# How Good Is Tiger? Mathematician Knows By Number

By Dick Jones Communications

April 9, 2010

Just how much does Tiger Woods dominate professional golf?

Mathematician Roland Minton can put a number on it.

"In 2008, for example, Tiger computes to being 2.65 strokes per round better than the average," says the professor of mathematics at Roanoke College in Salem, VA. "He rates 1.4 stokes per round better than any other golfer on tour. Over four rounds of a tournament, this predicts that Tiger wins by at least 5.6 strokes."

Minton, the author of a forthcoming book on the mathematics of golf, has analyzed data from the PGA Tour's ShotLink System, which records the location of every shot with qualitative information (rough or not, uphill or not) and quantitative information (such as distance to the hole, within an inch). The data includes the 1.2 million shots per year taken at Tour events between 2004-2008, excluding the four "majors" not run by the tour.

Some of his findings:

• In 2007, PGA golfers made 99.2 percent of their putts in length of three feet or less. "That is a high percentage, but it means that over 1,500 short putts were missed," he says. "Not one of the regular tour players escaped the season without missing at least one short putt."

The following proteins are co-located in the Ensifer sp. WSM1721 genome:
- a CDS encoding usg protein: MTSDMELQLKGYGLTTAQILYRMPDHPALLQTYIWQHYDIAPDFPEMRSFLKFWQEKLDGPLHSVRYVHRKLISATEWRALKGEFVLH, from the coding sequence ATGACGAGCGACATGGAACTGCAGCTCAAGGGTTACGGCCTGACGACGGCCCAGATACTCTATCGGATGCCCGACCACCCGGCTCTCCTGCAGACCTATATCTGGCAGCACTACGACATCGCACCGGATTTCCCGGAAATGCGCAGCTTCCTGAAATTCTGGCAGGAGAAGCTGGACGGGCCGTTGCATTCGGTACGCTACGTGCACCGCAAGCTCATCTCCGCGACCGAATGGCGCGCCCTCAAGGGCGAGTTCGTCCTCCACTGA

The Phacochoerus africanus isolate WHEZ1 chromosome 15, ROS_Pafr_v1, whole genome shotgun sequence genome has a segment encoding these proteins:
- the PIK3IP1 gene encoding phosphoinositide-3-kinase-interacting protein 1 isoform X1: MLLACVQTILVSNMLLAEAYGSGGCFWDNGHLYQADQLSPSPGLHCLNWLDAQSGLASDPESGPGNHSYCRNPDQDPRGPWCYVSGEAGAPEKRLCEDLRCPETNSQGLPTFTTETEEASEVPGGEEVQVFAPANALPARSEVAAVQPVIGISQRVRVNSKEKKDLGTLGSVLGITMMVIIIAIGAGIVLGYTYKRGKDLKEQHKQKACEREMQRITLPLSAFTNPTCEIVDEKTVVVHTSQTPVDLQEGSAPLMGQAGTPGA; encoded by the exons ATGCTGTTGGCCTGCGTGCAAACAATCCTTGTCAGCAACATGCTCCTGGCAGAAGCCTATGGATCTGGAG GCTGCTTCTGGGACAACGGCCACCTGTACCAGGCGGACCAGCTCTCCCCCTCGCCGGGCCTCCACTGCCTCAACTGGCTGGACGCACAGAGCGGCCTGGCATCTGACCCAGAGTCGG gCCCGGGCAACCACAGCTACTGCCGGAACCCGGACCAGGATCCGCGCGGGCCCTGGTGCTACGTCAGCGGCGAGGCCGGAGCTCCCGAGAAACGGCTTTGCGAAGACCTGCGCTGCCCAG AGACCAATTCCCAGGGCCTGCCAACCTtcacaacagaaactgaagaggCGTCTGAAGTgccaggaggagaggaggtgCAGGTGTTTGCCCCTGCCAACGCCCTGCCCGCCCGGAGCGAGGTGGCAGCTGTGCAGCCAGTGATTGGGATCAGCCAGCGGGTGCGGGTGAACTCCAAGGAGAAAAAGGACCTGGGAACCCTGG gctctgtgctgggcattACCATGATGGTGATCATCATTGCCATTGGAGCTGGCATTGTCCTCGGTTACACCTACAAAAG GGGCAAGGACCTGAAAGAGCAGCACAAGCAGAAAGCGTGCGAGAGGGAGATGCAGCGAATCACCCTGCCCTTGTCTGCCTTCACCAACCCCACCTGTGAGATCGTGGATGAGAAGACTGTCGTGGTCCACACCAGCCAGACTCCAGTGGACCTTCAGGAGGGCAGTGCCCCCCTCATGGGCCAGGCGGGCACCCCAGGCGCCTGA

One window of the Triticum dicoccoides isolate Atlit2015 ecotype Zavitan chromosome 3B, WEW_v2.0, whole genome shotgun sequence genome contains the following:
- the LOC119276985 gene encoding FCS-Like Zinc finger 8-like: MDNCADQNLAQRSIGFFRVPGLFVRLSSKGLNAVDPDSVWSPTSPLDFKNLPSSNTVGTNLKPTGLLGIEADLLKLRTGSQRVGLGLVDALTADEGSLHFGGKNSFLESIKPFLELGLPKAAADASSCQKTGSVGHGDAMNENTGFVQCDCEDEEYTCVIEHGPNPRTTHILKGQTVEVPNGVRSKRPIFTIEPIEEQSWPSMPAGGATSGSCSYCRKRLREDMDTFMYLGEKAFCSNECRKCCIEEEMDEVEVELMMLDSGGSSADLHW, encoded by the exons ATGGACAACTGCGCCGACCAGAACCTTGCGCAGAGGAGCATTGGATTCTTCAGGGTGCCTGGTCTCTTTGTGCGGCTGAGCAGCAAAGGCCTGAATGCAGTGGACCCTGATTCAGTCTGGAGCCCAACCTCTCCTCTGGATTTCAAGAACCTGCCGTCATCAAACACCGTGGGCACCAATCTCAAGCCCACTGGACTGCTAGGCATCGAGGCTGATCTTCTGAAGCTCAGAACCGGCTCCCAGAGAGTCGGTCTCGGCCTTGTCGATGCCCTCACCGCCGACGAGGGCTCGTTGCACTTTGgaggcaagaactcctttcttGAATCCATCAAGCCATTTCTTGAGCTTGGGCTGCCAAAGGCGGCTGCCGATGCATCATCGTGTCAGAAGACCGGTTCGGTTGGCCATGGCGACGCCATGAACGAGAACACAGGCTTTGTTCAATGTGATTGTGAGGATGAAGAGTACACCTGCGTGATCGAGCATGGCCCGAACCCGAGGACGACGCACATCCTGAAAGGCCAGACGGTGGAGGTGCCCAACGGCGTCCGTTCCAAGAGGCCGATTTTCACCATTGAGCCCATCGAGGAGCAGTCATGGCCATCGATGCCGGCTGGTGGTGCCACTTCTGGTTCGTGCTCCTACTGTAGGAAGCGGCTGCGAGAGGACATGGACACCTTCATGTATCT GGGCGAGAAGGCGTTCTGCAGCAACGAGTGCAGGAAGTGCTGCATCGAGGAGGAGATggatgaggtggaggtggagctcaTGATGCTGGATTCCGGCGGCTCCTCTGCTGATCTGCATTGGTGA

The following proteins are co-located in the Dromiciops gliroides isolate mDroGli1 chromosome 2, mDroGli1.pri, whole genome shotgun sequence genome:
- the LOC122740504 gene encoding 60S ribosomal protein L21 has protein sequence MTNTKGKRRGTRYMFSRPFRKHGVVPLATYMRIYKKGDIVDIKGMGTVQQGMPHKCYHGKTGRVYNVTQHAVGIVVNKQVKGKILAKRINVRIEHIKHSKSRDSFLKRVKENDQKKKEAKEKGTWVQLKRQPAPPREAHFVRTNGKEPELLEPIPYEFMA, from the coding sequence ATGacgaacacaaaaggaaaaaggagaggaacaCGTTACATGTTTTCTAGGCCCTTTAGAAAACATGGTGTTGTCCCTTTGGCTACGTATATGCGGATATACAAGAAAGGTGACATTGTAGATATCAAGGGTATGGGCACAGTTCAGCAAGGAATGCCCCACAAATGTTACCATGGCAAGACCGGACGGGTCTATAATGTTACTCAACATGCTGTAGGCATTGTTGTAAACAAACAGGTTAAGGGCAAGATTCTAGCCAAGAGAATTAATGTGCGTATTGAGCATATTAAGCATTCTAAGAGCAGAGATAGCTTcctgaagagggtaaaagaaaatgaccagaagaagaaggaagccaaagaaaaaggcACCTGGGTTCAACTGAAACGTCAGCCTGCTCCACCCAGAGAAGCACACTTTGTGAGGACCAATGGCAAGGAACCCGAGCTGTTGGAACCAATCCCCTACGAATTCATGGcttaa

• The "break-even" point is eight feet. "At every distance greater than eight feet, the pros make less than half of their putts," he says. "For most casual golfers, that seems like a surprisingly short distance. Of course, the pros putt on different greens than we do, they are under much more pressure, they never take mulligans and they have a PGA Tour recording every stroke, even on bad days."
• At every distance, pros make a higher percentage of putts for par than they do for birdie. "The percentage is even higher for bogey than it is for par," he says.
• Putts are more important. "As the saying goes, 'drive for show, putt for dough,'"says Minton. "The driving statistics don't really say much about who's going to have the best score."
• Tiger is not a great putter—in some ways. "In 2007, Tiger ranked 181st in percentage of putts made between seven and eight feet. He was 187th in putts made between six and seven feet, and 74th in putts made between five and six feet," says Minton. "This surprises many golf fans, who are accustomed to watching Tiger make every putt down the stretch on his way to another tournament win. But his best putting statistically is at the longer distances. In 2007, he ranked 8th in percentage of putts made from 10 to 15 feet and 5th in putts made from 15 to 20 feet."
• But he's still the most consistently effective putter on tour. Minton is able to put statistics into a single rating that shows how many strokes better or worse than average each golfer is as a putter. "Tiger ranked in the top ten in overall putting for four of the five years from 2004 to 2008."

Minton has presented his research at the 2010 Joint Mathematics Meeting in San Francisco in January, and has written an article for the Joint Policy Board for Mathematics' "Mathematics Awareness Month," in April.